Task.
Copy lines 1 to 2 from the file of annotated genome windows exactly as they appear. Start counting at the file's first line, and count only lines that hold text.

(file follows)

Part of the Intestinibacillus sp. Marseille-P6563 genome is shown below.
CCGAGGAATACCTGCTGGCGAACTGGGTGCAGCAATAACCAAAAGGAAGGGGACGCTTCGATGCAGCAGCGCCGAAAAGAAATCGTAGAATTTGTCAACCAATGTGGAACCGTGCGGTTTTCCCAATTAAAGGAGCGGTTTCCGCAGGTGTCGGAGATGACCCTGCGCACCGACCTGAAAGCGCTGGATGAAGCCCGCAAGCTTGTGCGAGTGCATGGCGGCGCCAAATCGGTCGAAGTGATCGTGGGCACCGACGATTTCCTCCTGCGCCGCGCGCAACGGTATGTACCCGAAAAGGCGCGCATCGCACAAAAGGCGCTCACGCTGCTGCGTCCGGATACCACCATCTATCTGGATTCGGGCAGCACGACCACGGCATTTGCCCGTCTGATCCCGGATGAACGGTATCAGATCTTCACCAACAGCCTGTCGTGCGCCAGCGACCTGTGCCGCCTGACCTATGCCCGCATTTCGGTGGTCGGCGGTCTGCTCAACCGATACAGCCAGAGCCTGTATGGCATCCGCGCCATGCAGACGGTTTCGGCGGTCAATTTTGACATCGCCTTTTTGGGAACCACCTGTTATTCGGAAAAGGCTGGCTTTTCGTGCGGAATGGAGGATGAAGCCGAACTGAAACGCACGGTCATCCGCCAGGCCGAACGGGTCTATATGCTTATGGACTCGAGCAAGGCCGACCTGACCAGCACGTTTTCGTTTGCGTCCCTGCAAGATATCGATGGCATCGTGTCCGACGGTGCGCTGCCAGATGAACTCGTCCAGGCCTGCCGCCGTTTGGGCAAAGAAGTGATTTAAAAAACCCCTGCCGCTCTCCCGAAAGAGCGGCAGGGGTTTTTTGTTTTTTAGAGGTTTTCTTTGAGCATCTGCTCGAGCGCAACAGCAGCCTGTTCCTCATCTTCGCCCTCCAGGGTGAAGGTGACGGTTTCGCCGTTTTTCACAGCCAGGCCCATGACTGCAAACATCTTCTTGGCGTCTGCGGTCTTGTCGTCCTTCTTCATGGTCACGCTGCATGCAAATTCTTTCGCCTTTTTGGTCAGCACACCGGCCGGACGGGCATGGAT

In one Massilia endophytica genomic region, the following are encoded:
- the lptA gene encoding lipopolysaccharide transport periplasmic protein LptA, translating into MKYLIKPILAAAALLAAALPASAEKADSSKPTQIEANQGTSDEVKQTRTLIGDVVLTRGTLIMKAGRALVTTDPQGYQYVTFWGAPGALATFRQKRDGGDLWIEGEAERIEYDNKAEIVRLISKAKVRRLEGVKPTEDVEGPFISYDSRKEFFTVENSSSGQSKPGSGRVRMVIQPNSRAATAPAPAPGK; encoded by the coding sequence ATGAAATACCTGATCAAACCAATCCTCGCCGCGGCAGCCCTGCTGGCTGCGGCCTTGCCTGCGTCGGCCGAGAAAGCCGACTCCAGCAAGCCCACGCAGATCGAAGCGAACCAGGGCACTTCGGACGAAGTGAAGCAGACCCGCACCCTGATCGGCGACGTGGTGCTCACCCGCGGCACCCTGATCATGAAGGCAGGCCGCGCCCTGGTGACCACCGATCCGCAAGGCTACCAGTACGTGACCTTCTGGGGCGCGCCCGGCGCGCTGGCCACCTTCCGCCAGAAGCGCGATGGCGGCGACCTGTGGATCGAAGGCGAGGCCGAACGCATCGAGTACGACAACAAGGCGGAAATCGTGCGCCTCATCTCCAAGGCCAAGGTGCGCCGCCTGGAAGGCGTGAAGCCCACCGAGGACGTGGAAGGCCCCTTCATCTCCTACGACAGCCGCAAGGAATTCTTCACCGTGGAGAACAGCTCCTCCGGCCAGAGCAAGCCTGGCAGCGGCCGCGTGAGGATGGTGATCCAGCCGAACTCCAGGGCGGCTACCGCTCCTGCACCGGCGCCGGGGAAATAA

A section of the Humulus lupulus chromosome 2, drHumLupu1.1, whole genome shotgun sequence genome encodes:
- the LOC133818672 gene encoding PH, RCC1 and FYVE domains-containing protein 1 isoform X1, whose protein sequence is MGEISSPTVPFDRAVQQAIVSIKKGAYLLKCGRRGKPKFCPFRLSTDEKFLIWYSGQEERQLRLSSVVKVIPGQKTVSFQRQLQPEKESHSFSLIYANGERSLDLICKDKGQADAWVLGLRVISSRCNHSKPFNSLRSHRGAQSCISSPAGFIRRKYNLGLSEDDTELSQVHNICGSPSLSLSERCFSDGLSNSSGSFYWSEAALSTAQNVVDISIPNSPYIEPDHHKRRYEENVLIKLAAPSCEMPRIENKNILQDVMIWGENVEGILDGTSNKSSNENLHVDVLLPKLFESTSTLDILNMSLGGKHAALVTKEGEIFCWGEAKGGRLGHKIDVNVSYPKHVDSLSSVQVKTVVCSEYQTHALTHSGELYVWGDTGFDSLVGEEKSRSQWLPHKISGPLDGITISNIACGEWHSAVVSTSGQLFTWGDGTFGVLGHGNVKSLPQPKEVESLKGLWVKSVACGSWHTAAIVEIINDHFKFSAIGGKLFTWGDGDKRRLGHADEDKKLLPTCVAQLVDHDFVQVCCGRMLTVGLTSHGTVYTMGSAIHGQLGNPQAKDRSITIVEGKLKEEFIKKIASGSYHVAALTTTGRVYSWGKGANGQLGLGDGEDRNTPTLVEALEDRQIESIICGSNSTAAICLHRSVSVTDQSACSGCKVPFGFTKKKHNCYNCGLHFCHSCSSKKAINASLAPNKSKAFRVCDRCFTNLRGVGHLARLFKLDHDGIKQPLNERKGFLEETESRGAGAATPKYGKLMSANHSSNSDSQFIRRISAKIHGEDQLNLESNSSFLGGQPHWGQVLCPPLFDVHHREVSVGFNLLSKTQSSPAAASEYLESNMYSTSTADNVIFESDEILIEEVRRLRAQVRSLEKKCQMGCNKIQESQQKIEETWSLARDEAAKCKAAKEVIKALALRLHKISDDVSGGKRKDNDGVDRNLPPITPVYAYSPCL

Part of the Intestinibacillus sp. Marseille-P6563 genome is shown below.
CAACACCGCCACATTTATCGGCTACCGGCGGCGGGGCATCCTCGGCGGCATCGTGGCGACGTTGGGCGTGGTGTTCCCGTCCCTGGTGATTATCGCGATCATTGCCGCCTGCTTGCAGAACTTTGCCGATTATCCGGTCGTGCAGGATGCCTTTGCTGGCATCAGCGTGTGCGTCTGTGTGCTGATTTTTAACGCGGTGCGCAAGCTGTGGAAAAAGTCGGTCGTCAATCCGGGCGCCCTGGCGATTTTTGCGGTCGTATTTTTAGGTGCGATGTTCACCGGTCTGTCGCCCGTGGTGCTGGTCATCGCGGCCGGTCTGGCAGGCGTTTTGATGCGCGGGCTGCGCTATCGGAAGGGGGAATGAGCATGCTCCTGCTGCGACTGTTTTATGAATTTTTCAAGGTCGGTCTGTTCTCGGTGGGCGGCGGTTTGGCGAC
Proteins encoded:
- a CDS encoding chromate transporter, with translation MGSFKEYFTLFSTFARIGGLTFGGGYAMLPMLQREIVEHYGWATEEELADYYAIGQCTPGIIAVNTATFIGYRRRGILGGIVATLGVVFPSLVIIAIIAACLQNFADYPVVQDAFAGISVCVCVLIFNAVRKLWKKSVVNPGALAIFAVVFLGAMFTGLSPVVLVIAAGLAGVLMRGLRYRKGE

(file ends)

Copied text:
Part of the Intestinibacillus sp. Marseille-P6563 genome is shown below.
CCGAGGAATACCTGCTGGCGAACTGGGTGCAGCAATAACCAAAAGGAAGGGGACGCTTCGATGCAGCAGCGCCGAAAAGAAATCGTAGAATTTGTCAACCAATGTGGAACCGTGCGGTTTTCCCAATTAAAGGAGCGGTTTCCGCAGGTGTCGGAGATGACCCTGCGCACCGACCTGAAAGCGCTGGATGAAGCCCGCAAGCTTGTGCGAGTGCATGGCGGCGCCAAATCGGTCGAAGTGATCGTGGGCACCGACGATTTCCTCCTGCGCCGCGCGCAACGGTATGTACCCGAAAAGGCGCGCATCGCACAAAAGGCGCTCACGCTGCTGCGTCCGGATACCACCATCTATCTGGATTCGGGCAGCACGACCACGGCATTTGCCCGTCTGATCCCGGATGAACGGTATCAGATCTTCACCAACAGCCTGTCGTGCGCCAGCGACCTGTGCCGCCTGACCTATGCCCGCATTTCGGTGGTCGGCGGTCTGCTCAACCGATACAGCCAGAGCCTGTATGGCATCCGCGCCATGCAGACGGTTTCGGCGGTCAATTTTGACATCGCCTTTTTGGGAACCACCTGTTATTCGGAAAAGGCTGGCTTTTCGTGCGGAATGGAGGATGAAGCCGAACTGAAACGCACGGTCATCCGCCAGGCCGAACGGGTCTATATGCTTATGGACTCGAGCAAGGCCGACCTGACCAGCACGTTTTCGTTTGCGTCCCTGCAAGATATCGATGGCATCGTGTCCGACGGTGCGCTGCCAGATGAACTCGTCCAGGCCTGCCGCCGTTTGGGCAAAGAAGTGATTTAAAAAACCCCTGCCGCTCTCCCGAAAGAGCGGCAGGGGTTTTTTGTTTTTTAGAGGTTTTCTTTGAGCATCTGCTCGAGCGCAACAGCAGCCTGTTCCTCATCTTCGCCCTCCAGGGTGAAGGTGACGGTTTCGCCGTTTTTCACAGCCAGGCCCATGACTGCAAACATCTTCTTGGCGTCTGCGGTCTTGTCGTCCTTCTTCATGGTCACGCTGCATGCAAATTCTTTCGCCTTTTTGGTCAGCACACCGGCCGGACGGGCATGGAT